Articles for Egypt

Despite the official denial of human rights violations by Egyptian authorities, abuses committed by the security forces continue unabated in the country. Alkarama has documented three new cases of enforced disappearances that occurred in the Beheira Governorate between April and October 2017 following abductions by State Security Forces and the police.

On September 5,   Alkarama sent an urgent appeal to the Working Group on Enforced or Involuntary Disappearances (WGEID) concerning the case of Abdellah Mohamed Ahmed, a 20-year-old student who has been disappeared since he was violently abducted on July 31, 2017 while on his way home from the mosque.

Ahmed was abducted by two men wearing civilian clothing who had been waiting for him in a white car in front of his house. The men later identified themselves to neighbours as police officers.

On September 10, 2017, Ebrahim Metwally was abducted at Cairo International Airport as he was about to board a flight to Geneva to attend a meeting with the UN Working Group on Enforced or Involuntary Disappearances (WGEID). He was subsequently held incommunicado for two days.

A reporter for the Freedom and Justice newspaper and correspondent of Al Jazeera in the Suez Governorate, 30-year-old Abdul Rahman Shaheen has been detained by Egyptian authorities since 2014 in retaliation for his work as a journalist.

Shaheen had been wanted by the National Security forces since 2013 after he covered the peaceful protests in Suez against the military coup, as well as the repression and abuses committed against the protesters.

Arrest and trial

After a four-year-long confidential inquiry triggered by Alkarama, members of the Committee Against Torture (CAT) issued their conclusions, stating that the practice of torture is “habitual, widespread and deliberate” in Egypt. These conclusions are based on a wide range of cases of violations and an analysis of their structural causes, all of which were provided to the CAT by Alkarama between 2012 and 2016.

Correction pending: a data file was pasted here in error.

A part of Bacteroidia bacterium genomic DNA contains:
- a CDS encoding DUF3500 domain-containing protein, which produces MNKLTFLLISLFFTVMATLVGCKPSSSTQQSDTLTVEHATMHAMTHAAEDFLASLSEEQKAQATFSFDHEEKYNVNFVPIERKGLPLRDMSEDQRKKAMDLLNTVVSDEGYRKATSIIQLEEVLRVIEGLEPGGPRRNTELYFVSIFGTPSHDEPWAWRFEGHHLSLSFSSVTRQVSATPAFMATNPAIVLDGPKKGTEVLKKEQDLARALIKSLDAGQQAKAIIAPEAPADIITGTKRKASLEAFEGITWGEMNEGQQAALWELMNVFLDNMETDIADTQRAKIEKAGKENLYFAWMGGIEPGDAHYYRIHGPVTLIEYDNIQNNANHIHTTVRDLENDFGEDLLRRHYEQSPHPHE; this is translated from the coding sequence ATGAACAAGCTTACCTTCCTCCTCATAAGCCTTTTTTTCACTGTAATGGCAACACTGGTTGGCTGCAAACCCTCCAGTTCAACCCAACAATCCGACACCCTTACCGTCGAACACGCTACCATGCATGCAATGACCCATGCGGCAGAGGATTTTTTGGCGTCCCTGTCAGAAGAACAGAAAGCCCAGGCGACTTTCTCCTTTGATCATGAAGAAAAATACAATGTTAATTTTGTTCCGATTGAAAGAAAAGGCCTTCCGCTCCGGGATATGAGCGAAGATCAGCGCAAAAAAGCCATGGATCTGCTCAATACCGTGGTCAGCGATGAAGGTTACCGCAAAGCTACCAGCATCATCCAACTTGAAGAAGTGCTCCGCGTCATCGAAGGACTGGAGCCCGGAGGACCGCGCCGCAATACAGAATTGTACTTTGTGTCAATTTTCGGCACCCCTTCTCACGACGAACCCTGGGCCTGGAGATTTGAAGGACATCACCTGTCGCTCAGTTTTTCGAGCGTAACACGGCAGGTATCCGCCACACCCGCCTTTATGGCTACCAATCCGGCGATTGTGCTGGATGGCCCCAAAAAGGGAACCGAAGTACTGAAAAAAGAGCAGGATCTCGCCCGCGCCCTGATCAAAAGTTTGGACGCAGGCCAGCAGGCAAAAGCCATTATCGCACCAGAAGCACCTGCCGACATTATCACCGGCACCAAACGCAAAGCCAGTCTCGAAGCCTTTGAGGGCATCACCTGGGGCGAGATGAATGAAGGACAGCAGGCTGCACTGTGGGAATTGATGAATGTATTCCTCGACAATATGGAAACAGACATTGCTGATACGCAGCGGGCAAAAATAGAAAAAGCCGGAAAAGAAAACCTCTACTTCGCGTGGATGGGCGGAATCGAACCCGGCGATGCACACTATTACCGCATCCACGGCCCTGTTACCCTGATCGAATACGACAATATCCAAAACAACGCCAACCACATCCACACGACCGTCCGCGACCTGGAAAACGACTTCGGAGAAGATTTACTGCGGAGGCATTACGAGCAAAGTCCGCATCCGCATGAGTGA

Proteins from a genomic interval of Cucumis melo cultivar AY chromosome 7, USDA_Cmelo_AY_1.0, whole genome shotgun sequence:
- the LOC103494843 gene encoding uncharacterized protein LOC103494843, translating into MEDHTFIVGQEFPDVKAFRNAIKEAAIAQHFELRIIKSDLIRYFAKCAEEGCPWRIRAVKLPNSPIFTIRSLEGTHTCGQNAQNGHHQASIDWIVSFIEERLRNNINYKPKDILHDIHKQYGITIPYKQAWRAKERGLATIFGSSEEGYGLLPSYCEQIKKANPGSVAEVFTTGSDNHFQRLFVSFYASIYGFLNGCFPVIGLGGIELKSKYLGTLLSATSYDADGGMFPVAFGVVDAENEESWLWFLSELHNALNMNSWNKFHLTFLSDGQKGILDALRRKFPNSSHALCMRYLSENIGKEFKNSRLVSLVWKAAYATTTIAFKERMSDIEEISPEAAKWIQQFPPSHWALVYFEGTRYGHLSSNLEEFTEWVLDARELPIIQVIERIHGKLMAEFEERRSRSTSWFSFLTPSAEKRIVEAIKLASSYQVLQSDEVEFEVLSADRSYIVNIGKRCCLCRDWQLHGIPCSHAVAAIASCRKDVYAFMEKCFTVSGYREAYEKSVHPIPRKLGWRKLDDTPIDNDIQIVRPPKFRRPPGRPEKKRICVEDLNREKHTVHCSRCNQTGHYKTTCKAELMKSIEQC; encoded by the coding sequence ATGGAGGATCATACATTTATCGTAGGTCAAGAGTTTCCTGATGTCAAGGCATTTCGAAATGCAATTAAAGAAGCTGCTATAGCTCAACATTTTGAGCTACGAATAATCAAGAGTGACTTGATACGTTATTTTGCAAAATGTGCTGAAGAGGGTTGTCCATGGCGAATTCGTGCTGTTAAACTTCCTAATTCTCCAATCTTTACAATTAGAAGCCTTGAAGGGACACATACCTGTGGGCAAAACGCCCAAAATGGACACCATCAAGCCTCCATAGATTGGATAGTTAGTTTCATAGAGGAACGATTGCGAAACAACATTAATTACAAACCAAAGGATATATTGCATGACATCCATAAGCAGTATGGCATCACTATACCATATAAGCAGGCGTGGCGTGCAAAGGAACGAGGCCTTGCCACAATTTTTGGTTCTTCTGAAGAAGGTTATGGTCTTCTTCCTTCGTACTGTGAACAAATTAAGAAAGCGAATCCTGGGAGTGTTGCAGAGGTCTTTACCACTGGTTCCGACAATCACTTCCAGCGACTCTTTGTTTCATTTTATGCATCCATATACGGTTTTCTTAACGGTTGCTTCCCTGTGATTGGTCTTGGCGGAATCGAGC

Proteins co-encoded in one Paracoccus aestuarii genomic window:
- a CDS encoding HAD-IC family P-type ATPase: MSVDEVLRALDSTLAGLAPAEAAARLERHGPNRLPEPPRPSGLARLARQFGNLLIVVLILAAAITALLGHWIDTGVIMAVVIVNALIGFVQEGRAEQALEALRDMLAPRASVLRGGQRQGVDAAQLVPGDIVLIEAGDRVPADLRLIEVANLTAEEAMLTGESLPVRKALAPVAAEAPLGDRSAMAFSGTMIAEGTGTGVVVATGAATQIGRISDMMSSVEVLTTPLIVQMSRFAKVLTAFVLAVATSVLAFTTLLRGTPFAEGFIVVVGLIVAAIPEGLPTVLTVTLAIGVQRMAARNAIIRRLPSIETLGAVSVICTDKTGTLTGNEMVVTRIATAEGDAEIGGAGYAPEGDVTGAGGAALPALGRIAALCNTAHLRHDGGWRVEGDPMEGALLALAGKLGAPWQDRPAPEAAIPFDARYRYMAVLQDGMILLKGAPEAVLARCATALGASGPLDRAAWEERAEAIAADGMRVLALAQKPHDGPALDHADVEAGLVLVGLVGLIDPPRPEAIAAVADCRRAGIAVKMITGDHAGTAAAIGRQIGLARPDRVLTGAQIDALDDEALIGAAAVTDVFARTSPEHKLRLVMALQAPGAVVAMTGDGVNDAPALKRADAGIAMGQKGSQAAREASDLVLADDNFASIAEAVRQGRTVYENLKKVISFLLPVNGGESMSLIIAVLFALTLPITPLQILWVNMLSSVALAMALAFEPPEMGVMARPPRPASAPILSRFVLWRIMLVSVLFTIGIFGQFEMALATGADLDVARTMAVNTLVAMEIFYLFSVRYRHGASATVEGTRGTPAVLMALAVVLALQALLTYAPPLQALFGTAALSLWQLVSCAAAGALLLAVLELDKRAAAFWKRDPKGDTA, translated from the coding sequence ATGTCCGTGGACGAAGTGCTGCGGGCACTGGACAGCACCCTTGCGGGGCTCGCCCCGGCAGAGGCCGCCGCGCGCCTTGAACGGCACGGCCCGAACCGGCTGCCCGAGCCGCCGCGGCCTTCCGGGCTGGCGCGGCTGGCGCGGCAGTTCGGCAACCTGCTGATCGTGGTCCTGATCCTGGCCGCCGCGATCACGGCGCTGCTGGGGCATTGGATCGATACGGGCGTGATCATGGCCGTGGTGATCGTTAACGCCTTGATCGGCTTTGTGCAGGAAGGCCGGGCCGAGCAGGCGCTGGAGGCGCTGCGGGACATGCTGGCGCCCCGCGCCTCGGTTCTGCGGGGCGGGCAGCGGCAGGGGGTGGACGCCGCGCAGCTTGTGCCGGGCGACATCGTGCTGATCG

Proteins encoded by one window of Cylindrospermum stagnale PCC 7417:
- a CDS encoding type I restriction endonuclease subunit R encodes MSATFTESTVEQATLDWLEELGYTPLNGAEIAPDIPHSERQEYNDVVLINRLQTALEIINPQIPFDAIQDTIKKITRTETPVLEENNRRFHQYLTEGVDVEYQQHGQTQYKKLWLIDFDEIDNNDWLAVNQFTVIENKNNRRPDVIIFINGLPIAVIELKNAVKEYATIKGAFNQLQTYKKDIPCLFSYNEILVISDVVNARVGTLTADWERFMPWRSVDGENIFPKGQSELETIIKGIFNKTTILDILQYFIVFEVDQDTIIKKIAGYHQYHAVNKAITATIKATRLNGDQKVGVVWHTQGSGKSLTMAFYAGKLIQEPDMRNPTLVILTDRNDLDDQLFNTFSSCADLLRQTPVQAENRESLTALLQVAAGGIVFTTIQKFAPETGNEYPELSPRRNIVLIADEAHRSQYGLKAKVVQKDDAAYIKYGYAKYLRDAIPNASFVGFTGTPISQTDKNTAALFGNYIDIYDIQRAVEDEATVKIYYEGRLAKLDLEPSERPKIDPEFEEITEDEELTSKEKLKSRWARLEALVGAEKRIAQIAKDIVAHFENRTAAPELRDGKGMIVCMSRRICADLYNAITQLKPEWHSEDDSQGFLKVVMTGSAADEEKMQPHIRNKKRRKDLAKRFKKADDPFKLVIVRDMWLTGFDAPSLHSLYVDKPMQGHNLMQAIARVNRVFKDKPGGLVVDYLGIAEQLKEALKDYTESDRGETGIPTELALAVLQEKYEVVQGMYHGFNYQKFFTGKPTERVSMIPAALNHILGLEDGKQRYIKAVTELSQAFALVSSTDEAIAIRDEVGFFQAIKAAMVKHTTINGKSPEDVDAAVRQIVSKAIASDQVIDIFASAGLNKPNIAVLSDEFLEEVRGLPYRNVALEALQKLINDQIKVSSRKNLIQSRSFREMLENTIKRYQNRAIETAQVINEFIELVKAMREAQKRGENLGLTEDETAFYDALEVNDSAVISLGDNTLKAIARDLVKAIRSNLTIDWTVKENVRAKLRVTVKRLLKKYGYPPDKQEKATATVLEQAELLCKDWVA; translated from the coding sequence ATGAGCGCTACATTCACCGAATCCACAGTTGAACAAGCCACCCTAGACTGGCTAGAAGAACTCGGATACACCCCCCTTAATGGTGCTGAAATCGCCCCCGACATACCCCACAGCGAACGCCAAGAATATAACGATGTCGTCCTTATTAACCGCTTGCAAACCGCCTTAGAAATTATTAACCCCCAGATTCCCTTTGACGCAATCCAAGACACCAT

Families fear for the lives of nine men who remain missing following their abduction by Egyptian State Security and police forces.

Over the past three weeks, 44 individuals, most of whom young students, were summarily executed by State Security forces while secretly detained for periods ranging from two weeks to a month.

This practice is creating a climate of fear in the country. Families, who are systematically denied any information despite numerous inquiries, are extremely concerned over the fate and physical integrity of their relatives.

On May 24, 2017, 21 news agencies’ websites* were blocked by the Egyptian authorities for “spreading lies” and “supporting terrorism.” The authorities made no official statement and did not inform the news agencies of their decision nor of its grounds. These websites, all known for being critical of the government, remain inaccessible from inside Egypt. The websites of several human rights organisations, including Alkarama and the Arabic Network for Human Rights Information, have also been targeted by Egyptian authorities.

Alkarama recently brought to the attention of the United Nations Working Group on Arbitrary Detention (WGAD) the case of 14 men and 4 women*, among whom young students, human rights defenders, political opponents, peaceful activists, filmmakers and journalists. They were all abducted by the State Security, severely tortured in order to sign self-incriminating statements and charged with “belonging to a banned group”.

On 28 May 2017, nine journalists prosecuted in the “Raba’a Operations Room” mass trial were included in a new “terrorist list” issued by the Egyptian authorities. The document was published 20 days after the issuance of their final judgment: while five of them were released, four – Abdullah Alfakharany, Samhy Abdulalim, Mohamed Aladili and Youssouf Talat Abdulkarim – remain in detention at Al Aqrab prison.

On 19 June 2017, the High Military Court upheld on appeal the death sentence of seven men in the Kafr Al Sheikh Stadium bombing case. The men had been sentenced to the capital punishment in 2016 following a flawed trial solely based on statements obtained under brutal torture and testimonies of State Security officers. Should their sentence be carried out, their executions would be summary and constitute a severe violation of Egypt’s human rights obligations.

The “Kafr Al Sheikh Stadium bombing” case